Juneteenth is about black culture and freedom. It is about celebration and education. It is also a call to acknowledge the “progress that has taken place thus far while continuing to work to bring about change at the individual, organization, community, and system levels.”
The black community is currently situated at the cusp of a critical moment where white nationalism has resurged. There is “no consistent, comprehensive, coordinated commitment to formally and appropriately educate and socialize the masses of African Americans for group advancement in a social climate that dehumanizes and devalues them,” says scholar Alan Colon.
Yet our world of alternative facts, conspiracy theories, and a “consistently loose relationship with the truth” continues to push out flawed racialized cultural representations. Media and textbooks continue to present white success while portraying dysfunction, pathology, and failure for black family life.
What Can We Do?
We can work individually and collectively to achieve educational equity, meaning that each child receives everything needed to develop their full academic and social potential.
The Lawyers’ Committee for Civil Rights’ Education Equity Project is among those fighting in the trenches. This traditional civil rights organization performs equity audits at public universities to determine retention and completion barriers for minority students and help schools develop equitable policies. They also scrutinize the campus climate to determine any racial incidents or issues that contribute to an unwelcome educational environment.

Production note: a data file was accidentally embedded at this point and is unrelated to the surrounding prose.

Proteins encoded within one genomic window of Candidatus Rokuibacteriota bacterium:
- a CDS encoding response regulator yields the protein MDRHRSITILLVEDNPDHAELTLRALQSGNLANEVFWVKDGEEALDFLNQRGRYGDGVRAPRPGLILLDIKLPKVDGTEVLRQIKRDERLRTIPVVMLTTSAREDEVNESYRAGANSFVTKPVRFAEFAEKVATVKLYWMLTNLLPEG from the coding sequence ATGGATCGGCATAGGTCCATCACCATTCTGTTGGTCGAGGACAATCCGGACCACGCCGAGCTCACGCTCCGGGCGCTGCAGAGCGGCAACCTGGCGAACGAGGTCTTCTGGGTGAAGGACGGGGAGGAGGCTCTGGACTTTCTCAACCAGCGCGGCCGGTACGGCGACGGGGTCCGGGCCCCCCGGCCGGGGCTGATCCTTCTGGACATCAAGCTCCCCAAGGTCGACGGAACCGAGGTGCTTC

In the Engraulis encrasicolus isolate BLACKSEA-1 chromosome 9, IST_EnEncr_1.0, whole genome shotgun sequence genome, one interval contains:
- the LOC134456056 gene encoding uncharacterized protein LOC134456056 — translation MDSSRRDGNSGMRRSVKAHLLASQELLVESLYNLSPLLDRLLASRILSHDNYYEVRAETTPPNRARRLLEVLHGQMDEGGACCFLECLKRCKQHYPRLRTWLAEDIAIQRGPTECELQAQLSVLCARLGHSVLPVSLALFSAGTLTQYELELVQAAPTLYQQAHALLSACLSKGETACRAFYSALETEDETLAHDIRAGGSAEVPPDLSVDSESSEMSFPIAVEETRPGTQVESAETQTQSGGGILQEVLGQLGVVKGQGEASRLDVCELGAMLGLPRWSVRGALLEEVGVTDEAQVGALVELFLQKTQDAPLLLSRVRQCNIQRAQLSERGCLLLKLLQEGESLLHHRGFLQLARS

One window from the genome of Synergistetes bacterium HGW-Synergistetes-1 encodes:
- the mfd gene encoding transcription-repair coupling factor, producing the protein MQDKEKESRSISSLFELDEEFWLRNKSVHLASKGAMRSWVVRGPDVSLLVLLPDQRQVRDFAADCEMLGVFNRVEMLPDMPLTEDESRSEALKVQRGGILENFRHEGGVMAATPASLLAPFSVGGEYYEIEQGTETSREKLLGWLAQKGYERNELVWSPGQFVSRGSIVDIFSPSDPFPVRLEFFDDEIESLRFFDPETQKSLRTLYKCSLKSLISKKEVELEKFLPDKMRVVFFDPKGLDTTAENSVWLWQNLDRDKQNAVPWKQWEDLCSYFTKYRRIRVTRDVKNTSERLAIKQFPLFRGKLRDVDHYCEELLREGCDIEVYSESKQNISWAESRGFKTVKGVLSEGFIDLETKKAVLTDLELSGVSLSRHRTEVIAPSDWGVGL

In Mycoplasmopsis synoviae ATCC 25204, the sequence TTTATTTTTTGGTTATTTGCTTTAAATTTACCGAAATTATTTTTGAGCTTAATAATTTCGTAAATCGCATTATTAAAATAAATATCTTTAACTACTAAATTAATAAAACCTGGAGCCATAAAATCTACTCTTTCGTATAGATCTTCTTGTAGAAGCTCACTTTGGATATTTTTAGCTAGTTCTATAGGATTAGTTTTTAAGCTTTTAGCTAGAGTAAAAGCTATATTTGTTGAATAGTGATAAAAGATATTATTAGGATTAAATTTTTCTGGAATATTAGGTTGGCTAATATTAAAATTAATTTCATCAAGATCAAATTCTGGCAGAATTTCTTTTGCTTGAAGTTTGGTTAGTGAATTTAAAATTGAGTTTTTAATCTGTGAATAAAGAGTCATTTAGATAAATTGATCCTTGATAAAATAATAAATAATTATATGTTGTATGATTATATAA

We must also require equally high outcomes for all students and demand that success and failure are no longer determined by racial, cultural, or socioeconomic factors.
We can support the Strength in Diversity Act. This legislation calls for “developing and implementing new strategies in public schools to promote inclusion, which would strengthen the fabric of our nation.”
What are you doing with the children?
However, colleges and universities require a pipeline. The black community must supply more than what the primary, middle, and high schools can provide. Children need more than the rote memorization of facts in the public schools’ bland and deliberately sanitized approach to history.
We need to undertake more than pouring information into children. We also need to draw out of them the gifts and creativity that every child is born with. The misguided distortions taught in mass education strategies result from the tendency to analyze and interpret from a Eurocentric or White middle-class norm rather than through the lenses provided by African Americans’ unique circumstances and experiences.
Therefore, each young person needs to be connected to some more-extensive network where culturally responsive teaching and learning occur. And, where gifts are nurtured and promoted rather than constantly told to sit down and be quiet. The pain of too many adults is that somewhere in growing up, they were talked out of their gifts or devalued so much that the flame was extinguished.
Finally, everyone should find a church or community program that espouses African core values. It will allow our children to escape the danger of becoming spiritual and relational refugees and gradually shape a new consciousness to preserve and promote the community.
Contact Donald Perryman, PhD, at firstname.lastname@example.org